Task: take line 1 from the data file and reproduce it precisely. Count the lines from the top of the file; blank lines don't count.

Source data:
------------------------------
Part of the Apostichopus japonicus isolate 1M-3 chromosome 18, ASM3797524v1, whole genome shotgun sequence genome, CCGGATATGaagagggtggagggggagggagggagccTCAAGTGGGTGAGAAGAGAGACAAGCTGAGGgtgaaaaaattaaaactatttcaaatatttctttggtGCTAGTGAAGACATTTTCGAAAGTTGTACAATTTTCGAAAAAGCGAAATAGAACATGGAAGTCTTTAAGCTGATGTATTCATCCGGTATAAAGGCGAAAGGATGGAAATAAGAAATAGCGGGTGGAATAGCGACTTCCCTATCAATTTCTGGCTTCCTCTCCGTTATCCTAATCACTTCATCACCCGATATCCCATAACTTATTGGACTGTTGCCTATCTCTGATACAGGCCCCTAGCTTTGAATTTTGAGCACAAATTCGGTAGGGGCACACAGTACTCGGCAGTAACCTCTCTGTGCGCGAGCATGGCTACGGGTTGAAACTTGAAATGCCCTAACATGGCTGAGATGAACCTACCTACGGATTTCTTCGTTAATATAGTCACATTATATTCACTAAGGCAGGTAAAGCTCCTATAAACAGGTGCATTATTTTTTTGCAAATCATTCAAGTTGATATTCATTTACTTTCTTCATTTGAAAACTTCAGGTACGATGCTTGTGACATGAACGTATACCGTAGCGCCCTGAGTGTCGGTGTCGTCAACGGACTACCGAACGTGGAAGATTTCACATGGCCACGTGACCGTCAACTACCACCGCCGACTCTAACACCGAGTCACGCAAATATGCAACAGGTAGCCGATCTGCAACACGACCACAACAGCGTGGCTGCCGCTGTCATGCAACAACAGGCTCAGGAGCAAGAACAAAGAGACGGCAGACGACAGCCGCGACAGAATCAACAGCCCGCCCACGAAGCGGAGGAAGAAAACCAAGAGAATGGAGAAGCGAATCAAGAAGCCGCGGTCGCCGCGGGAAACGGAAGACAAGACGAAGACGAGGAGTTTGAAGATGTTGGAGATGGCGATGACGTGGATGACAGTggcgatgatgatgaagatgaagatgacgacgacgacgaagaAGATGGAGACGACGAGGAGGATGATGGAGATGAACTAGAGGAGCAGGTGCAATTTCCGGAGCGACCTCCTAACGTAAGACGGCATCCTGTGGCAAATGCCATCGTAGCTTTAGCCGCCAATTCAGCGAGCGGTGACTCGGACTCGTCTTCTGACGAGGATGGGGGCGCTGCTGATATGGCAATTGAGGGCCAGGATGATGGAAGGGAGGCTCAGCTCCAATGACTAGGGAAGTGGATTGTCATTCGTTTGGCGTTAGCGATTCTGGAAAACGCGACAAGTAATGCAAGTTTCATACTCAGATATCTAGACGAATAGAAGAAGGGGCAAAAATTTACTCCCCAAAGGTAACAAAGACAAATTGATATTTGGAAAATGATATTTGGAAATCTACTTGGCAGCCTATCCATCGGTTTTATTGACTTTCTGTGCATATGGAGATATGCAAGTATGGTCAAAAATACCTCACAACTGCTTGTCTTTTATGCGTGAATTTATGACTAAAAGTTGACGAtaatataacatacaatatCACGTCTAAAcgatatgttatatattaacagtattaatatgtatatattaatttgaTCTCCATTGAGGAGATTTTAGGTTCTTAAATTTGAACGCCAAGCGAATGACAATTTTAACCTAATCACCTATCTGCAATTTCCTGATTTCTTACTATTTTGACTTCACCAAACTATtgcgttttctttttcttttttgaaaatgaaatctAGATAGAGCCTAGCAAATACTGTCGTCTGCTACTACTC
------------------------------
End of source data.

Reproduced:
Part of the Apostichopus japonicus isolate 1M-3 chromosome 18, ASM3797524v1, whole genome shotgun sequence genome, CCGGATATGaagagggtggagggggagggagggagccTCAAGTGGGTGAGAAGAGAGACAAGCTGAGGgtgaaaaaattaaaactatttcaaatatttctttggtGCTAGTGAAGACATTTTCGAAAGTTGTACAATTTTCGAAAAAGCGAAATAGAACATGGAAGTCTTTAAGCTGATGTATTCATCCGGTATAAAGGCGAAAGGATGGAAATAAGAAATAGCGGGTGGAATAGCGACTTCCCTATCAATTTCTGGCTTCCTCTCCGTTATCCTAATCACTTCATCACCCGATATCCCATAACTTATTGGACTGTTGCCTATCTCTGATACAGGCCCCTAGCTTTGAATTTTGAGCACAAATTCGGTAGGGGCACACAGTACTCGGCAGTAACCTCTCTGTGCGCGAGCATGGCTACGGGTTGAAACTTGAAATGCCCTAACATGGCTGAGATGAACCTACCTACGGATTTCTTCGTTAATATAGTCACATTATATTCACTAAGGCAGGTAAAGCTCCTATAAACAGGTGCATTATTTTTTTGCAAATCATTCAAGTTGATATTCATTTACTTTCTTCATTTGAAAACTTCAGGTACGATGCTTGTGACATGAACGTATACCGTAGCGCCCTGAGTGTCGGTGTCGTCAACGGACTACCGAACGTGGAAGATTTCACATGGCCACGTGACCGTCAACTACCACCGCCGACTCTAACACCGAGTCACGCAAATATGCAACAGGTAGCCGATCTGCAACACGACCACAACAGCGTGGCTGCCGCTGTCATGCAACAACAGGCTCAGGAGCAAGAACAAAGAGACGGCAGACGACAGCCGCGACAGAATCAACAGCCCGCCCACGAAGCGGAGGAAGAAAACCAAGAGAATGGAGAAGCGAATCAAGAAGCCGCGGTCGCCGCGGGAAACGGAAGACAAGACGAAGACGAGGAGTTTGAAGATGTTGGAGATGGCGATGACGTGGATGACAGTggcgatgatgatgaagatgaagatgacgacgacgacgaagaAGATGGAGACGACGAGGAGGATGATGGAGATGAACTAGAGGAGCAGGTGCAATTTCCGGAGCGACCTCCTAACGTAAGACGGCATCCTGTGGCAAATGCCATCGTAGCTTTAGCCGCCAATTCAGCGAGCGGTGACTCGGACTCGTCTTCTGACGAGGATGGGGGCGCTGCTGATATGGCAATTGAGGGCCAGGATGATGGAAGGGAGGCTCAGCTCCAATGACTAGGGAAGTGGATTGTCATTCGTTTGGCGTTAGCGATTCTGGAAAACGCGACAAGTAATGCAAGTTTCATACTCAGATATCTAGACGAATAGAAGAAGGGGCAAAAATTTACTCCCCAAAGGTAACAAAGACAAATTGATATTTGGAAAATGATATTTGGAAATCTACTTGGCAGCCTATCCATCGGTTTTATTGACTTTCTGTGCATATGGAGATATGCAAGTATGGTCAAAAATACCTCACAACTGCTTGTCTTTTATGCGTGAATTTATGACTAAAAGTTGACGAtaatataacatacaatatCACGTCTAAAcgatatgttatatattaacagtattaatatgtatatattaatttgaTCTCCATTGAGGAGATTTTAGGTTCTTAAATTTGAACGCCAAGCGAATGACAATTTTAACCTAATCACCTATCTGCAATTTCCTGATTTCTTACTATTTTGACTTCACCAAACTATtgcgttttctttttcttttttgaaaatgaaatctAGATAGAGCCTAGCAAATACTGTCGTCTGCTACTACTC